California’s energy transition will need 53GW of solar PV by 2045, with the state’s transmission system requiring a US$30.5 billion investment alongside major increases in energy storage to accommodate the extra power.
A draft version of California ISO’s (CAISO) 20-Year Transmission Outlook report providing a roadmap for the next two decades and a draft 2021-2022 Transmission Plan covering the next 10 years, was issued today.
It outlined that by 2045, the state would require 53GW of utility-scale solar, 37GW of battery energy storage systems (BESS), 4GW of long-duration storage and more than 2GW of geothermal, alongside 24GW of wind power reserves, all of which need to be connected to the grid.
Created in collaboration with the regulatory California Public Utilities Commission (CPUC) and the state government’s California Energy Commission, the draft plan will be voted on in March by CAISO’s Board of Governors.
California’s grid and wholesale markets operator based its solar predictions on “known commercial interest to allocate solar development to transmission zones”.
The planned investment will be a boon for solar deployment in California and elsewhere, Rob Gramlich, founder and president of Grid Strategies LLC and a frequently testifier to the US congress on transmission related issues, told PV Tech. “I think it can help solar development in other areas across the desert Southwest serve California. Solar developers can use the lower cost of land outside California, and the earlier daily sun patterns to provide energy at different times.”
The report said, “transmission needs will range from high-voltage lines that traverse significant distances to access out-of-state resources”, with lead times for such upgrades ranging from eight to 10 years being “reasonable or optimistic”.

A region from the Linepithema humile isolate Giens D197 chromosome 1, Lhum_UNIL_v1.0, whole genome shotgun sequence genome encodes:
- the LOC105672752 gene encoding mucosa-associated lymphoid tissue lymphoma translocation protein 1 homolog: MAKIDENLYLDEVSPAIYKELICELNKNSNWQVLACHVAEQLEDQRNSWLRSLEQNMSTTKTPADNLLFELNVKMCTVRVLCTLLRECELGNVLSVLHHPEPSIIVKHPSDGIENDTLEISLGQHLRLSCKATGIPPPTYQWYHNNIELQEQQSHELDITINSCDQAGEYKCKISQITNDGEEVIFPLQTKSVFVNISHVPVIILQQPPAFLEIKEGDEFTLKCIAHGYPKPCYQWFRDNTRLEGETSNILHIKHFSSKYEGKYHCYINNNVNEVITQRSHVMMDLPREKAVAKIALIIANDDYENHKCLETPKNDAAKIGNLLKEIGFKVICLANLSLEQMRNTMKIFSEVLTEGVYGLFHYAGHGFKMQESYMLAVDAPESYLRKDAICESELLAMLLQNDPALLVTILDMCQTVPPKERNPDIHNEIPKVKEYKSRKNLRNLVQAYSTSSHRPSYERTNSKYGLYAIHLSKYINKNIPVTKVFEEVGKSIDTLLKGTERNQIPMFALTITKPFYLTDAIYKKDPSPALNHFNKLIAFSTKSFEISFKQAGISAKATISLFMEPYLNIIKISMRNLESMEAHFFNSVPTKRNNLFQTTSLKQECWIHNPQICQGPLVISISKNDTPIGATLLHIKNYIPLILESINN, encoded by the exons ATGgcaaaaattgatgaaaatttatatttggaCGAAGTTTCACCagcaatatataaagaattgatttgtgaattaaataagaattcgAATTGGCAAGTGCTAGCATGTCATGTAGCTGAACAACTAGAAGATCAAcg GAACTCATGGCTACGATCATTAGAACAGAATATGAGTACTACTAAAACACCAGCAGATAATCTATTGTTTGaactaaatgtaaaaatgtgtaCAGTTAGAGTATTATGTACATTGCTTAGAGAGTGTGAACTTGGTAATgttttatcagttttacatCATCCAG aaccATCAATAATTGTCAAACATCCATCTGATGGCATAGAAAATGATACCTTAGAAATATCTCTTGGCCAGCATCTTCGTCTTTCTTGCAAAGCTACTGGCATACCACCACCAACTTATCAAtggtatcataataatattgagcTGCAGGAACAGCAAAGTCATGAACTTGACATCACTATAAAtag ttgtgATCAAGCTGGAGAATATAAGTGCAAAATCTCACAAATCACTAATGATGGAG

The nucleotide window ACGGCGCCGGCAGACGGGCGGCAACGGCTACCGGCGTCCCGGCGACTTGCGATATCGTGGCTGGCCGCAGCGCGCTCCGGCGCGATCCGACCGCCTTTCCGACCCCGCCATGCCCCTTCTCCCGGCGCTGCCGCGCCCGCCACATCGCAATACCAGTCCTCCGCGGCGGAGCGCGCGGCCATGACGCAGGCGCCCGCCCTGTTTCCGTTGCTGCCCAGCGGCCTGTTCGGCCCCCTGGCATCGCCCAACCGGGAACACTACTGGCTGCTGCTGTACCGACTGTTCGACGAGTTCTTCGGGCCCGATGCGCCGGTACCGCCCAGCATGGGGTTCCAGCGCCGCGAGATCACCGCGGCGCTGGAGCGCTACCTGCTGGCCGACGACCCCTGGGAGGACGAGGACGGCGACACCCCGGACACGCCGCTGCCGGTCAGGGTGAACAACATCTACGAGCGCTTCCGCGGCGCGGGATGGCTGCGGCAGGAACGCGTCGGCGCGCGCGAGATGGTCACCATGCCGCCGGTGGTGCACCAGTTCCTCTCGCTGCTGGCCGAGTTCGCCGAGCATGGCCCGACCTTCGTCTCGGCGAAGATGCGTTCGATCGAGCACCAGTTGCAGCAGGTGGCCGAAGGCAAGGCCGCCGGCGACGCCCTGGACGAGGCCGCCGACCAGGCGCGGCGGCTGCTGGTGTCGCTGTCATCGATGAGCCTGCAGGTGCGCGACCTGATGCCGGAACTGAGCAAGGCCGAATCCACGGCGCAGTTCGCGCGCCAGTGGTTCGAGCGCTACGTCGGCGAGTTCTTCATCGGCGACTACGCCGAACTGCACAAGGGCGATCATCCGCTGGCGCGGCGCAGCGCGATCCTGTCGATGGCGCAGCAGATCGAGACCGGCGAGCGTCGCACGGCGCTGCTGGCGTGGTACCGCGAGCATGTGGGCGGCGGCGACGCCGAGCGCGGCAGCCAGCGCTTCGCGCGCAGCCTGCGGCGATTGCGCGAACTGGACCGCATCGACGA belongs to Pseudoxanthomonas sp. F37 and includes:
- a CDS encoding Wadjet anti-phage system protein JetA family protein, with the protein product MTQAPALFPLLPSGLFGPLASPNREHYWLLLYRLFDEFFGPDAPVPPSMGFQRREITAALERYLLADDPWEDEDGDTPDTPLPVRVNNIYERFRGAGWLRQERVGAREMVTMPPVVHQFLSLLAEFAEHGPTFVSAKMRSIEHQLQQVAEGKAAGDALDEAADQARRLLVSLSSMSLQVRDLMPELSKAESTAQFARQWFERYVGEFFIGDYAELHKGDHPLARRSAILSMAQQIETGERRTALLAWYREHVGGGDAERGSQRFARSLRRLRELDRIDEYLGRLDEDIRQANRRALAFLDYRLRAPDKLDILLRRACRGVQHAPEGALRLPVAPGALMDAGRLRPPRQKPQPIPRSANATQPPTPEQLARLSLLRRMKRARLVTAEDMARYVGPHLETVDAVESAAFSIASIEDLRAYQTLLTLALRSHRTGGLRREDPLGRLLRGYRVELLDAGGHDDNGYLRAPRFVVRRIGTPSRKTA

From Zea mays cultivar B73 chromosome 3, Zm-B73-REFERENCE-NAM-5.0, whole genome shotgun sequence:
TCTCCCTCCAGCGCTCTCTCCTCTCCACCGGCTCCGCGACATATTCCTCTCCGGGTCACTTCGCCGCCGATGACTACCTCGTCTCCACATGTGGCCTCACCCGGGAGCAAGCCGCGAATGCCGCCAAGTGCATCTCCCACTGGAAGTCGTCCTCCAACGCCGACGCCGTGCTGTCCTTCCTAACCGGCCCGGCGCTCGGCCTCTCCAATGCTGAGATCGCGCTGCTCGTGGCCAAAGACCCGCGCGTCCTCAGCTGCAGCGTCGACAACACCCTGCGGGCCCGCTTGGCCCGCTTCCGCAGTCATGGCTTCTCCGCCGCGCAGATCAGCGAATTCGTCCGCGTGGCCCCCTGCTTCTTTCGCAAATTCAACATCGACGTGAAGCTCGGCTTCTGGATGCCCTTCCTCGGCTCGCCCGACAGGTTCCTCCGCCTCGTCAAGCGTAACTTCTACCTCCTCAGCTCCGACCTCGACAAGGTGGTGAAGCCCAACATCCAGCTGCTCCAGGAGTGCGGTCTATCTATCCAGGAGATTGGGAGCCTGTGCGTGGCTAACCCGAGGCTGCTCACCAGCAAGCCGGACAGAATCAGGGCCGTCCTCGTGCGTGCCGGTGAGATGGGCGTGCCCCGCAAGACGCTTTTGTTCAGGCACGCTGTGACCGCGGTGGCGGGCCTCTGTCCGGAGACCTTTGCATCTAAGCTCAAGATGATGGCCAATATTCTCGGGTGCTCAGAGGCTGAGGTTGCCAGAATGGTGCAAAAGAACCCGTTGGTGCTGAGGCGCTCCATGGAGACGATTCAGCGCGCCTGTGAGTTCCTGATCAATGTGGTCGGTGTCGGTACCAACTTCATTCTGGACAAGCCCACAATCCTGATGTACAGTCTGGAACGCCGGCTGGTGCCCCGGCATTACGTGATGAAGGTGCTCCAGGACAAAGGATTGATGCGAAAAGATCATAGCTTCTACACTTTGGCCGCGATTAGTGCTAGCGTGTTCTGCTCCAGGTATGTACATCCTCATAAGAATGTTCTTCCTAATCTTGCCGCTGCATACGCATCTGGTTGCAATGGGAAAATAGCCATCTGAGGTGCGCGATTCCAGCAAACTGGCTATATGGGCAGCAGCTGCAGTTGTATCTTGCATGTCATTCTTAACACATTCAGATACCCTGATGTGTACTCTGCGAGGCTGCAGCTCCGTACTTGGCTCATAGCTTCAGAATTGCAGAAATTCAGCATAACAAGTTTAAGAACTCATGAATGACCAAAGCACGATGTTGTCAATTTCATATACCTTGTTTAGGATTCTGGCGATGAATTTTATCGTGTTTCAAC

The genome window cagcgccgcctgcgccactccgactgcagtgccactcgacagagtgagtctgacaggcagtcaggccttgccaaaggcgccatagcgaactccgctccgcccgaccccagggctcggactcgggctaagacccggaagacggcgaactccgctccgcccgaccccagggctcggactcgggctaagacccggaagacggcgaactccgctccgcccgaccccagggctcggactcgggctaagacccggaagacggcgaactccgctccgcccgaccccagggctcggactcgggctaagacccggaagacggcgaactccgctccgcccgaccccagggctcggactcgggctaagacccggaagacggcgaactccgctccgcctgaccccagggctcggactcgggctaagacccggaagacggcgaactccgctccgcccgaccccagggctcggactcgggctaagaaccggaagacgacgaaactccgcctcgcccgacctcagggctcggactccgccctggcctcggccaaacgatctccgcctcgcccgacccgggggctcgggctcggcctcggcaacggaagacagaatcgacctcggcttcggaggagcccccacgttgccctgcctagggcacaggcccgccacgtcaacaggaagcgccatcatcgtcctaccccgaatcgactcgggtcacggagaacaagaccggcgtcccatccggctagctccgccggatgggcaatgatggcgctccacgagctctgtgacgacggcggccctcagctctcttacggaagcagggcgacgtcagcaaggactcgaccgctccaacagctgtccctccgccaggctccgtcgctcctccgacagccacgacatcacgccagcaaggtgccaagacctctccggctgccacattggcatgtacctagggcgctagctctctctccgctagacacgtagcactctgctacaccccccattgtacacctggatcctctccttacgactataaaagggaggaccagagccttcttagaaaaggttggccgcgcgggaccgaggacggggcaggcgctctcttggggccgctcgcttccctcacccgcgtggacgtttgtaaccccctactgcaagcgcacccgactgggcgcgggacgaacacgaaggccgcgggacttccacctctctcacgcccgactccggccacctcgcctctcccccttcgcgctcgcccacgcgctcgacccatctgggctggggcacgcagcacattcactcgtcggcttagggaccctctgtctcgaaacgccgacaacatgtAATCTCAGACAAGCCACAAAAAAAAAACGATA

“This highlights the need for longer-term decisions to be made and development activities to be initiated in the annual transmission planning processes,” it said as it looked past typical 10-year-ahead timeframes.
“This is exactly the type of planning for the future that all grid authorities should be doing,” said Gramlich. “California needs clean energy that produces at different times in a day, and this plan integrates offshore wind, Nevada geothermal, solar from other time zones, and wind from Wyoming and Idaho,” said Gramlich.
“All regions should be looking at the resources available to them this way and seeking geographic diversification through transmission.”
Last month, the US Department of Energy (DOE) launched a “Building a Better Grid” initiative to catalyse the development of “new and upgraded high-capacity electric transmission lines” across the US under President Joe Biden’s US$1 trillion Bipartisan Infrastructure Bill.
The CAISO report forecast that the state’s peak load in 2040 would be 82.3GW, up from an estimated 64.1GW in 2030. It said CAISO would need to accommodate 73.9GW of this through its network.
CAISO, which currently has almost 80GW of solar and 148GW of storage in its interconnection queue, said California was facing “an unprecedented need for new renewable resources over the next 10 to 20 years”.
Renewables supplied 33% of California’s electricity needs in 2020, including power imported from neighbouring states, according to the California Energy Commission.
In 2018, Senate Bill 100 was passed that increased the renewables requirement for electric utilities to 50% by 2026, 60% by 2030, and 100% by 2045.
In order to create its roadmap, CAISO identified transmission network needs “by mapping resources to the appropriate regions, identifying the transmission additions necessary to add those resources to the grid, and then examining the need to deliver those resources over the bulk transmission system.”
At the end of last year, PV Tech Premium looked at what the global grid system might look like in 2030 through conversations with analysts, experts and transmission companies. The analysis touched on themes identified in CAISO’s report and you can read it in full here.